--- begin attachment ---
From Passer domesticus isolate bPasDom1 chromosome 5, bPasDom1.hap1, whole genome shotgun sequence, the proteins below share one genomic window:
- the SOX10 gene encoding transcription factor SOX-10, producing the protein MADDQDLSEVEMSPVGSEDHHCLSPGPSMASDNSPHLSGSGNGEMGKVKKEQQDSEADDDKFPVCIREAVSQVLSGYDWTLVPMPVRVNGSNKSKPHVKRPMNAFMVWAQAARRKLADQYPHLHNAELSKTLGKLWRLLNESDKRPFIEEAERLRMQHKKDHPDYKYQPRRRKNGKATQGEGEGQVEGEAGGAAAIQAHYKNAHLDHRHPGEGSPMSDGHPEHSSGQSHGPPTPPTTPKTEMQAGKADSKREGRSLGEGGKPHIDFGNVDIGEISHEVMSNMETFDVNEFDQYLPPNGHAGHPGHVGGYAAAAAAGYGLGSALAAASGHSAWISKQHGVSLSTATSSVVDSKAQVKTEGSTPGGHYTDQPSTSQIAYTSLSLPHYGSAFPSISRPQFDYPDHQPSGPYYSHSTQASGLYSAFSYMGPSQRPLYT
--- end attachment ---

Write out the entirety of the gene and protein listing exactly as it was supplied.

From Passer domesticus isolate bPasDom1 chromosome 5, bPasDom1.hap1, whole genome shotgun sequence, the proteins below share one genomic window:
- the SOX10 gene encoding transcription factor SOX-10, producing the protein MADDQDLSEVEMSPVGSEDHHCLSPGPSMASDNSPHLSGSGNGEMGKVKKEQQDSEADDDKFPVCIREAVSQVLSGYDWTLVPMPVRVNGSNKSKPHVKRPMNAFMVWAQAARRKLADQYPHLHNAELSKTLGKLWRLLNESDKRPFIEEAERLRMQHKKDHPDYKYQPRRRKNGKATQGEGEGQVEGEAGGAAAIQAHYKNAHLDHRHPGEGSPMSDGHPEHSSGQSHGPPTPPTTPKTEMQAGKADSKREGRSLGEGGKPHIDFGNVDIGEISHEVMSNMETFDVNEFDQYLPPNGHAGHPGHVGGYAAAAAAGYGLGSALAAASGHSAWISKQHGVSLSTATSSVVDSKAQVKTEGSTPGGHYTDQPSTSQIAYTSLSLPHYGSAFPSISRPQFDYPDHQPSGPYYSHSTQASGLYSAFSYMGPSQRPLYT